NC Supreme Court delays 2022 primaries to May

FILE - In this June 5, 2021, file photo, former President Donald Trump, right, announces his endorsement of North Carolina Rep. Ted Budd, left, for the 2022 North Carolina U.S. Senate seat as he speaks at the North Carolina Republican Convention in Greenville, N.C. Former North Carolina Supreme Court Chief Justice Cheri Beasley was the top overall fundraiser in her bid to fill an open U.S. Senate seat in 2022. Budd got Trump's endorsement last month but has not gotten as much financial boost from it as some may have expected. (AP Photo/Chris Seward)

RALEIGH — The North Carolina Supreme Court ordered all of the state’s scheduled March 8 primaries to move to May 17, 2022, last week. The delay will allow an evidentiary hearing to be held by a three-judge panel on the multiple lawsuits filed in connection with the state redistricting maps. 

The order — which followed action earlier in the week from the N.C. Court of Appeals that first delayed filing in races for U.S. House of Representatives, N.C. Senate and N.C. House of Representatives — requires the three-judge panel in Wake County Superior Court to rule on the cases by Jan. 11, 2022. 

Notably, the order moved all of the scheduled primaries to May, not just those conducted under new districts following the General Assembly’s redistricting session last month. 

Sen. Ralph Hise (R-Mitchell), a co-chair of the Senate Elections Committee, said in response to the court’s order, “The court didn’t even articulate a legal or factual basis for suspending elections. The Democrats on the Supreme Court want districts that elect more Democrats, so they’re blocking every election in the state until they get their way.” 

House Speaker Tim Moore (R-Kings Mountain) said, “To throw this process into chaos in the middle of filing leaves North Carolinians with uncertainty ahead of the election. Despite this delay, we are confident that we will prevail at trial and our maps will stand.” 

The state’s top elected Democrats — Gov. Roy Cooper and Attorney General Josh Stein — were pleased with the outcome. 

The two filed an amicus brief with the top court before the order in support of the plaintiffs’ case, urging the justices to hear and decide the cases. 

“Voters are stripped of their voices by technologically diabolical and unconstitutionally partisan districts,” Cooper said at the time. 

Following the order, the governor said, “Today’s order restores faith in the rule of law and it is necessary for the Court to rule on the constitutionality of these unfair districts before the next election.” 

“In a representative democracy, the voters choose their representatives,” said Attorney General Stein. “Partisan gerrymandering distorts our democracy by discriminating against certain voters based on their political views and allowing representatives to cling to power no matter the will of the voters.”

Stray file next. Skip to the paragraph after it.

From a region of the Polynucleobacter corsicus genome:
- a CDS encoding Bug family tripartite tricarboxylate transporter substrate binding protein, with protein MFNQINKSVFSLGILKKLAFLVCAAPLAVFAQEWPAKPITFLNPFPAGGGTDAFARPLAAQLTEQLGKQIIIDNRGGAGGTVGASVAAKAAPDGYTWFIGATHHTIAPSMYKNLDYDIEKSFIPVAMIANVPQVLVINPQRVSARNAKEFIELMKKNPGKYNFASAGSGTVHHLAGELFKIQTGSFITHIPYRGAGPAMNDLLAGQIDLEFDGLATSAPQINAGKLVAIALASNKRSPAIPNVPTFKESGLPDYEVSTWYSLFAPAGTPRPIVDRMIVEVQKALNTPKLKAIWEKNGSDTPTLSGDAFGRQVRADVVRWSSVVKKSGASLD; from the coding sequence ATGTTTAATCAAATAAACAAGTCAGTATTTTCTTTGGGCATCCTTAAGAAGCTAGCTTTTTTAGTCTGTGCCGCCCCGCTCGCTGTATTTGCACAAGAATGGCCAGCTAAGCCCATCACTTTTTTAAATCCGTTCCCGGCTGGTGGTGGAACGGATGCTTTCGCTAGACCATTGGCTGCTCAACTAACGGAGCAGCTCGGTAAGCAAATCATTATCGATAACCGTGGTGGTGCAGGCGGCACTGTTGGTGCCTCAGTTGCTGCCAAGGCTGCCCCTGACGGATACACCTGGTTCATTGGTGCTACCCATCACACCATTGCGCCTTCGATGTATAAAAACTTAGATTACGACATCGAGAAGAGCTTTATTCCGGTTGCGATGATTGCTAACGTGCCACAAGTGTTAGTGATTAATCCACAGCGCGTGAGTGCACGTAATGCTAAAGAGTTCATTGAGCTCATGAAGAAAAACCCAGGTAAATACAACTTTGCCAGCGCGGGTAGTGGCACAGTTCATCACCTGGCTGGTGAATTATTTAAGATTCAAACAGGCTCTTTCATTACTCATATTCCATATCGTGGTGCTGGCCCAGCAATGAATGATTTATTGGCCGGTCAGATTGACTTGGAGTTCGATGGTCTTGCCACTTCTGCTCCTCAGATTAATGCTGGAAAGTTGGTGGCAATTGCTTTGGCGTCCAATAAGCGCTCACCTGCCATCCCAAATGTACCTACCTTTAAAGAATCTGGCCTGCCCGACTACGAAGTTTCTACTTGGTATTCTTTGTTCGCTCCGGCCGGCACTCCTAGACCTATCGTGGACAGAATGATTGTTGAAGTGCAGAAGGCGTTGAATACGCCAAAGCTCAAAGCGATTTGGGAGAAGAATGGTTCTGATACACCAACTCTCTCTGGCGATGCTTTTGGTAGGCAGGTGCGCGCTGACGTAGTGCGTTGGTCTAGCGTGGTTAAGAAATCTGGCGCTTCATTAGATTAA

The order makes clear that all candidates who filed for office Monday through Wednesday will not need to file again. The court authorized the trial court to make any administrative decisions necessary in regards to timing, filing, and withdrawal of candidates. 

The decision capped a tumultuous three days both in Raleigh and around the state. 

In an order posted minutes before the start of filing on Monday, Dec. 6, an expedited review conducted by a secret panel of COA judges stopped filing for races conducted with the new district lines. 

By Monday evening, an en banc review, which comprises all 15 judges on the appellate court, reversed the earlier decision. The full COA consists of 10 Republicans and 5 Democrats. 

On Tuesday and Wednesday, over 1,100 candidates had filed for office from U.S. Senate down to local town council across the state. 

Yet by Wednesday evening, the Supreme Court’s order halted all filing, saying those who had their paperwork accepted would not need to file again and authorized the trial court to make any administrative decisions necessary for the resumption of the filing period. 

The two-month delay created additional uncertainty in the Republican U.S. Senate primary and whether former U.S. Rep. Mark Walker would back out of the race and seek a return to the U.S. House in a Triad-centered district without an incumbent. 

In an Associated Press interview, Walker acknowledged he was thinking of switching but brushed off earlier reports that he had already made the decision to switch. 

“Even before I had walked back in the meeting with President Trump, some of the reports were already saying that we had made a decision to do all this just wasn’t factual,” Walker said. 

Should Walker indeed leave the Senate race, it would set up one-on-one matchups in both the Republican and Democratic fields. 

Following the retirement of longtime Democratic U.S. Rep. G.K. Butterfield, Erica Smith jumped into that race, and subsequently endorsed former state Supreme Court Chief Justice Cheri Beasley over Mecklenburg-area state Sen. Jeff Jackson. 

The impetus for Walker’s possible departure from the Senate primary would be to allow three-term U.S. Rep. Ted Budd to compete against former Gov. Pat McCrory directly. 

Budd, who was endorsed in June by former President Donald Trump, has methodically closed the gap with McCrory, with most recent polling showing just a three-point deficit between the two.